• Real estate asset managers

Next, you have real estate asset managers who operate on behalf of property investors or developers to buy, sell and develop real estate. Their role is to oversee the long-term financial and strategic planning as opposed to daily operations.

Real estate asset managers are valued for their ability to consider multiple factors when deciding on a property acquisition. They’ll take into consideration current property values, population growth, zoning laws, taxes, and even transportation variables. Upon choosing a site, the manager will negotiate a lease or purchase contracts in order to secure favorable terms for the investor.

The real estate asset manager must regularly review the investor’s real estate holdings to identify stagnant properties. They can then use this information to either reinvigorate the property or organize its sale. If the latter option is selected, the asset manager will then be responsible for terminating the lease on said property, advertise and negotiate its sale.


  • Community association manager

A community association manager is hired by an HOA board of directors to manage the community’s day-to-day operations, to facilitate communication with residents and oversee property maintenance. A community association manager is very similar to an onsite manager in that they’re responsible for collecting monthly assessments, preparing the association’s budget and financial statements, facilitating complaint resolution, and negotiating with contractors.

It’s imperative for a community association manager to be well-versed in local, federal and state regulations in order to ensure that the community operates in a way that complies with said regulations.

Note that certain associations are so large that they have thousands of homes or units, which is why they require onsite managers and support staff. The community manager is also tasked with the responsibility to maintain the community’s administration. This includes overseeing access to communal areas such as the community pool and gym, golf courses, parking areas, and landscaping.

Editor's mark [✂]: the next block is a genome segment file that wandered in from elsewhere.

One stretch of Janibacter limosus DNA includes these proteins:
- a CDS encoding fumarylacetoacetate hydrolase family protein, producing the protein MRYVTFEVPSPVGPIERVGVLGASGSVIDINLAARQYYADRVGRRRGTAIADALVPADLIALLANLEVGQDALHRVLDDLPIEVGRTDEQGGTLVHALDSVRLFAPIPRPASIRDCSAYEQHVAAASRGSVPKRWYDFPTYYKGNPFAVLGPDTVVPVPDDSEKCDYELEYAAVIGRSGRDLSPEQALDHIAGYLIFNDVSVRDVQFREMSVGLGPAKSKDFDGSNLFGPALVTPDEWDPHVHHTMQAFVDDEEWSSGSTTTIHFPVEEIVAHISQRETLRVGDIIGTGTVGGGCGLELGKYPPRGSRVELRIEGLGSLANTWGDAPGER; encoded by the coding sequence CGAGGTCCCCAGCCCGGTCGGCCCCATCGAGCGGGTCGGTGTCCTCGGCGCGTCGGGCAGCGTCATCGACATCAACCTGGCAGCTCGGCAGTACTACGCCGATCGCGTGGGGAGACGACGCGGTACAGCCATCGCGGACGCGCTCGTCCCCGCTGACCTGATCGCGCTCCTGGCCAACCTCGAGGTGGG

The community manager will also meet with the association’s board of directors on a regular basis in order to discuss any legal issues that may affect residents. They may also have a responsibility to review unit improvement requests from residents to ensure that they comply with the HOA guidelines. In some instances, the community manager may also deal with long-term planning duties.


Work Environment

Most property managers work from a physical office and use that as their administrative base. But, this doesn’t mean that you’re limited to work from an office for your entire career. It depends on the type of manager you choose to become. For example, an onsite manager spends most of their time working outside of their office, liaising with maintenance staff, showing apartments or investigating tenant disputes.

Similarly, a real estate manager spends most of their time on the road looking for new opportunities. On the other hand, general property managers must communicate with residents and the HOA board on a regular basis. Since they’re responsible for preparing the annual tax and financial reports, they have to put in overtime during tax season and before annual general meetings.


Hands-on property managers must constantly be available to residents and HOA board members in times of emergencies. While you may not be required to work on weekends, you may need to show apartments on weekends or public holidays.


The challenges of being a property manager

Probably one of the most challenging aspects of managing property is the fact that it’s a never-ending job. Your clients might buy or sell buildings with ease, but they’ll always need someone to manage new acquisitions for them.

People management and dealing with difficult situations might also be challenging, especially when you consider that the person you’re interacting with might be dealing with issues that you’re not aware of.


How much does a property manager earn?

The average property manager’s salary is about $57,040 annually. In addition to their salaries, onsite property managers will also get free lodging.




Property management is a very lucrative and rewarding career path. Property managers are hired by landlords, investors, and HOAs to operate planned communities, investment assets, cooperatives, condominiums, and large properties such as office blocks and shopping malls.

We hope our guide has provided you with all the information you need to start your path as a property manager.